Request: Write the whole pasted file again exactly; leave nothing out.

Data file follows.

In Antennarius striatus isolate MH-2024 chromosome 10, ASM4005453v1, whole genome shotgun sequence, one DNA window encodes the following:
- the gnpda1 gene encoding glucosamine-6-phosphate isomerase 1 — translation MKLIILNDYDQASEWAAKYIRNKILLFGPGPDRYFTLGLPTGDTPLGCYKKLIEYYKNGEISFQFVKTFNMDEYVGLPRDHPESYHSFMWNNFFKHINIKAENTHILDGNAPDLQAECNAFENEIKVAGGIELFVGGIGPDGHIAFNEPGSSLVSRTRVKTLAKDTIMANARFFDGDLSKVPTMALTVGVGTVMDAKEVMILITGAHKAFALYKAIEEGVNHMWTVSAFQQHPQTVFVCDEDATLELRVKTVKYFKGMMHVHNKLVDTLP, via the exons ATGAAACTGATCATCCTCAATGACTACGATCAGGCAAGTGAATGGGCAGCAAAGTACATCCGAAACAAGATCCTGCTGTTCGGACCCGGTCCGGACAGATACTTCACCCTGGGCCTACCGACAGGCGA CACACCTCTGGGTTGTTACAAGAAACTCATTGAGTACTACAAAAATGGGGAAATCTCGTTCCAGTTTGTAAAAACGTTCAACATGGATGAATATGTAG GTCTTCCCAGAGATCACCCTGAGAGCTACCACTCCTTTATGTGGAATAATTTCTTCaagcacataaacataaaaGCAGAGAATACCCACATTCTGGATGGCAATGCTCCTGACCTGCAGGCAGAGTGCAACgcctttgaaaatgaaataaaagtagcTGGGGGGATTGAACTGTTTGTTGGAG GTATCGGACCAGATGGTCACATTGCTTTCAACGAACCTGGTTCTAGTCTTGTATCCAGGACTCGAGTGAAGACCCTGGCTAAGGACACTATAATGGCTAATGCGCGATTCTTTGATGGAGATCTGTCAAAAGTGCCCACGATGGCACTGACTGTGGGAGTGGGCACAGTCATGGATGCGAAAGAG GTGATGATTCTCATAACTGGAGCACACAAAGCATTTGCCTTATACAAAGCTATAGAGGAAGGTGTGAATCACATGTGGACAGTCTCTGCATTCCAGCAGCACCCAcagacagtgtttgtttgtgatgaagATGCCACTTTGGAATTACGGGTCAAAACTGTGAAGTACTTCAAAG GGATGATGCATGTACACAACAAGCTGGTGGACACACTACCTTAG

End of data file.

In Antennarius striatus isolate MH-2024 chromosome 10, ASM4005453v1, whole genome shotgun sequence, one DNA window encodes the following:
- the gnpda1 gene encoding glucosamine-6-phosphate isomerase 1 — translation MKLIILNDYDQASEWAAKYIRNKILLFGPGPDRYFTLGLPTGDTPLGCYKKLIEYYKNGEISFQFVKTFNMDEYVGLPRDHPESYHSFMWNNFFKHINIKAENTHILDGNAPDLQAECNAFENEIKVAGGIELFVGGIGPDGHIAFNEPGSSLVSRTRVKTLAKDTIMANARFFDGDLSKVPTMALTVGVGTVMDAKEVMILITGAHKAFALYKAIEEGVNHMWTVSAFQQHPQTVFVCDEDATLELRVKTVKYFKGMMHVHNKLVDTLP, via the exons ATGAAACTGATCATCCTCAATGACTACGATCAGGCAAGTGAATGGGCAGCAAAGTACATCCGAAACAAGATCCTGCTGTTCGGACCCGGTCCGGACAGATACTTCACCCTGGGCCTACCGACAGGCGA CACACCTCTGGGTTGTTACAAGAAACTCATTGAGTACTACAAAAATGGGGAAATCTCGTTCCAGTTTGTAAAAACGTTCAACATGGATGAATATGTAG GTCTTCCCAGAGATCACCCTGAGAGCTACCACTCCTTTATGTGGAATAATTTCTTCaagcacataaacataaaaGCAGAGAATACCCACATTCTGGATGGCAATGCTCCTGACCTGCAGGCAGAGTGCAACgcctttgaaaatgaaataaaagtagcTGGGGGGATTGAACTGTTTGTTGGAG GTATCGGACCAGATGGTCACATTGCTTTCAACGAACCTGGTTCTAGTCTTGTATCCAGGACTCGAGTGAAGACCCTGGCTAAGGACACTATAATGGCTAATGCGCGATTCTTTGATGGAGATCTGTCAAAAGTGCCCACGATGGCACTGACTGTGGGAGTGGGCACAGTCATGGATGCGAAAGAG GTGATGATTCTCATAACTGGAGCACACAAAGCATTTGCCTTATACAAAGCTATAGAGGAAGGTGTGAATCACATGTGGACAGTCTCTGCATTCCAGCAGCACCCAcagacagtgtttgtttgtgatgaagATGCCACTTTGGAATTACGGGTCAAAACTGTGAAGTACTTCAAAG GGATGATGCATGTACACAACAAGCTGGTGGACACACTACCTTAG